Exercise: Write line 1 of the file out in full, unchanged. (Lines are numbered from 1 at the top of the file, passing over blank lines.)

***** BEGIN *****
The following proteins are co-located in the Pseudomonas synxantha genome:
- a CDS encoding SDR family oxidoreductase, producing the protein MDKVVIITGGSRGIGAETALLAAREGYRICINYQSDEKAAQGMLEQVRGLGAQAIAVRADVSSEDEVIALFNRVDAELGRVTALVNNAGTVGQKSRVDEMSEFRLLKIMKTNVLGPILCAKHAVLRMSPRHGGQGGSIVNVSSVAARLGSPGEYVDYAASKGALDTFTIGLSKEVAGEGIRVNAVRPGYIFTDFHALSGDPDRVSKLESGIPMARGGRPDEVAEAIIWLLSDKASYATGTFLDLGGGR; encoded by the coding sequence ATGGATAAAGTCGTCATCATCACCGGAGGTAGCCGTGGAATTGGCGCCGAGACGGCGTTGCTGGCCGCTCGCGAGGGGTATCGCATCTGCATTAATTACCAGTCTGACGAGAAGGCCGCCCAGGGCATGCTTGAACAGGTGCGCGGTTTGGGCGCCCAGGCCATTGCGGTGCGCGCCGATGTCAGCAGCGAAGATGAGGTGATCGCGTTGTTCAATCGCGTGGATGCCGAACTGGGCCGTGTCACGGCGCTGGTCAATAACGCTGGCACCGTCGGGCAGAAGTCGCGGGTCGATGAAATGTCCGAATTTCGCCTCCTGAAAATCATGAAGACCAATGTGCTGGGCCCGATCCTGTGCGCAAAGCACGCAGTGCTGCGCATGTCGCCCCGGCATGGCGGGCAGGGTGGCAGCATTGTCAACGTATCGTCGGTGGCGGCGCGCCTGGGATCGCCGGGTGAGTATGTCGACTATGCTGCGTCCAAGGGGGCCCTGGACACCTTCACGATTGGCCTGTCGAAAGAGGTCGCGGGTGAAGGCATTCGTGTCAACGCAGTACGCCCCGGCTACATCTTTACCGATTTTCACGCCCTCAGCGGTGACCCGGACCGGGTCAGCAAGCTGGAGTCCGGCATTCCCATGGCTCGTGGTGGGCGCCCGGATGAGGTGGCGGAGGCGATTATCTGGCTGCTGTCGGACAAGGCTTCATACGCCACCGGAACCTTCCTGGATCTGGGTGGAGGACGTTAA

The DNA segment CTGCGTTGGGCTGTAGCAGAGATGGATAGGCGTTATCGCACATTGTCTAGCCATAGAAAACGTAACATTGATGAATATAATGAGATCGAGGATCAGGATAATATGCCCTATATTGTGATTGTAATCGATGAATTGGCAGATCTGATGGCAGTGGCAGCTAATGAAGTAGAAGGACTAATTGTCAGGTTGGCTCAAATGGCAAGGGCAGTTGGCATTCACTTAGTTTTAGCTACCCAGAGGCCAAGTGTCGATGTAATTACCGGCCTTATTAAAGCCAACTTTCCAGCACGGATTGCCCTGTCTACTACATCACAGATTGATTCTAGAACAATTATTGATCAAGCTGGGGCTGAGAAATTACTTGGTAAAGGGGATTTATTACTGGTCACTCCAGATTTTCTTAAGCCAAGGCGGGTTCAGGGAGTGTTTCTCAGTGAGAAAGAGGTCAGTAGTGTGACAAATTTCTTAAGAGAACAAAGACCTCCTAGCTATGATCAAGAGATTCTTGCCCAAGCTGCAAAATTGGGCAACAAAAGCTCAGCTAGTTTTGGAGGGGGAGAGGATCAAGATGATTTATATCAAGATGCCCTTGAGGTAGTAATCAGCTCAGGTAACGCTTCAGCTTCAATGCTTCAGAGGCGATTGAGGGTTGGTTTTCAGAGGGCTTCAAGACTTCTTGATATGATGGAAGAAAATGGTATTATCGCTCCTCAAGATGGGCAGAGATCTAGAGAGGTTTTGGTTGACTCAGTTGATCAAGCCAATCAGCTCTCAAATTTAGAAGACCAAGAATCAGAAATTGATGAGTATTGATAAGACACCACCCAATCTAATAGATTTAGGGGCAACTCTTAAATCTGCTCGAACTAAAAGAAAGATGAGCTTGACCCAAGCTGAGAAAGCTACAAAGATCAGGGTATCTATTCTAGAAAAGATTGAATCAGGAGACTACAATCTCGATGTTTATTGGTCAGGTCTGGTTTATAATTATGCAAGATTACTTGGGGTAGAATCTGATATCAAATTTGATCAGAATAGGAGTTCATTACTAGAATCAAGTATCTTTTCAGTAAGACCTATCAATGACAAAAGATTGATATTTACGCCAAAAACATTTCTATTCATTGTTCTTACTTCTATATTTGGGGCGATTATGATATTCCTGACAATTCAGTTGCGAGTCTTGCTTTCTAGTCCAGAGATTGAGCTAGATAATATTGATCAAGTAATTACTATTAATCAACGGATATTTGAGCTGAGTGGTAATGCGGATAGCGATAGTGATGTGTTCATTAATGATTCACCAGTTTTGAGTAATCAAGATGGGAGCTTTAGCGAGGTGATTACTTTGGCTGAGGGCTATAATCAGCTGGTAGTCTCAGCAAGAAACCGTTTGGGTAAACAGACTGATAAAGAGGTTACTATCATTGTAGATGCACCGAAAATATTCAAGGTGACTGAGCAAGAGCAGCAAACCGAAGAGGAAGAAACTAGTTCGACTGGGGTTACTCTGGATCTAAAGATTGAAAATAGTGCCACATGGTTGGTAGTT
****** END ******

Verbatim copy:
The following proteins are co-located in the Pseudomonas synxantha genome: